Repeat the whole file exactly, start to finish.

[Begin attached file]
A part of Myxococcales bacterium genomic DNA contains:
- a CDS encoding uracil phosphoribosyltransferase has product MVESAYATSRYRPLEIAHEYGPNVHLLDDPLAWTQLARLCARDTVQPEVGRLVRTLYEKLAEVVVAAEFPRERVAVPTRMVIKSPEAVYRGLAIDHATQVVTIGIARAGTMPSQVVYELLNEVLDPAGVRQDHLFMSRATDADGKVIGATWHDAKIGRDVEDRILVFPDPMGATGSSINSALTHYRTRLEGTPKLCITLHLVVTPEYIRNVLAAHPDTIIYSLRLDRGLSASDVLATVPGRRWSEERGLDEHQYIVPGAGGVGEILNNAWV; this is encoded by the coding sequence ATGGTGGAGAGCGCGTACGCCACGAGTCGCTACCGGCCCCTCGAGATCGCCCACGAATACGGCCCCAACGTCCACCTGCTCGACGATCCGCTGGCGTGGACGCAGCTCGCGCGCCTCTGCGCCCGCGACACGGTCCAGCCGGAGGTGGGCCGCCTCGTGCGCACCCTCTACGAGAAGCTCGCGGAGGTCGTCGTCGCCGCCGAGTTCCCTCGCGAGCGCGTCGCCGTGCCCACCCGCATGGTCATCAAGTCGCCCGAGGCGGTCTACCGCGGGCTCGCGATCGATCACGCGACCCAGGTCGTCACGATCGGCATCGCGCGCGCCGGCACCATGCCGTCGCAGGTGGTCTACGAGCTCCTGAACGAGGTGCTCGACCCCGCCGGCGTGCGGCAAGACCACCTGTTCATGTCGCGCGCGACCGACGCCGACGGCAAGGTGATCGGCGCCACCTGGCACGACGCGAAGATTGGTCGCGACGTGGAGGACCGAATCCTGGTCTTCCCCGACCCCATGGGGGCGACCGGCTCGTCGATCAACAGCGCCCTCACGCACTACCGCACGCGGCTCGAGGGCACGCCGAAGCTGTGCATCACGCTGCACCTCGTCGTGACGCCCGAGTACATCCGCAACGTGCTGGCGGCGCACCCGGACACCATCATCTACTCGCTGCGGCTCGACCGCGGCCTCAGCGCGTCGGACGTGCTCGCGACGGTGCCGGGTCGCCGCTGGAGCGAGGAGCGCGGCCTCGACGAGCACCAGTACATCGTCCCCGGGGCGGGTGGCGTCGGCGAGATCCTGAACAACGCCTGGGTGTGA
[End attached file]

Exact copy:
A part of Myxococcales bacterium genomic DNA contains:
- a CDS encoding uracil phosphoribosyltransferase has product MVESAYATSRYRPLEIAHEYGPNVHLLDDPLAWTQLARLCARDTVQPEVGRLVRTLYEKLAEVVVAAEFPRERVAVPTRMVIKSPEAVYRGLAIDHATQVVTIGIARAGTMPSQVVYELLNEVLDPAGVRQDHLFMSRATDADGKVIGATWHDAKIGRDVEDRILVFPDPMGATGSSINSALTHYRTRLEGTPKLCITLHLVVTPEYIRNVLAAHPDTIIYSLRLDRGLSASDVLATVPGRRWSEERGLDEHQYIVPGAGGVGEILNNAWV; this is encoded by the coding sequence ATGGTGGAGAGCGCGTACGCCACGAGTCGCTACCGGCCCCTCGAGATCGCCCACGAATACGGCCCCAACGTCCACCTGCTCGACGATCCGCTGGCGTGGACGCAGCTCGCGCGCCTCTGCGCCCGCGACACGGTCCAGCCGGAGGTGGGCCGCCTCGTGCGCACCCTCTACGAGAAGCTCGCGGAGGTCGTCGTCGCCGCCGAGTTCCCTCGCGAGCGCGTCGCCGTGCCCACCCGCATGGTCATCAAGTCGCCCGAGGCGGTCTACCGCGGGCTCGCGATCGATCACGCGACCCAGGTCGTCACGATCGGCATCGCGCGCGCCGGCACCATGCCGTCGCAGGTGGTCTACGAGCTCCTGAACGAGGTGCTCGACCCCGCCGGCGTGCGGCAAGACCACCTGTTCATGTCGCGCGCGACCGACGCCGACGGCAAGGTGATCGGCGCCACCTGGCACGACGCGAAGATTGGTCGCGACGTGGAGGACCGAATCCTGGTCTTCCCCGACCCCATGGGGGCGACCGGCTCGTCGATCAACAGCGCCCTCACGCACTACCGCACGCGGCTCGAGGGCACGCCGAAGCTGTGCATCACGCTGCACCTCGTCGTGACGCCCGAGTACATCCGCAACGTGCTGGCGGCGCACCCGGACACCATCATCTACTCGCTGCGGCTCGACCGCGGCCTCAGCGCGTCGGACGTGCTCGCGACGGTGCCGGGTCGCCGCTGGAGCGAGGAGCGCGGCCTCGACGAGCACCAGTACATCGTCCCCGGGGCGGGTGGCGTCGGCGAGATCCTGAACAACGCCTGGGTGTGA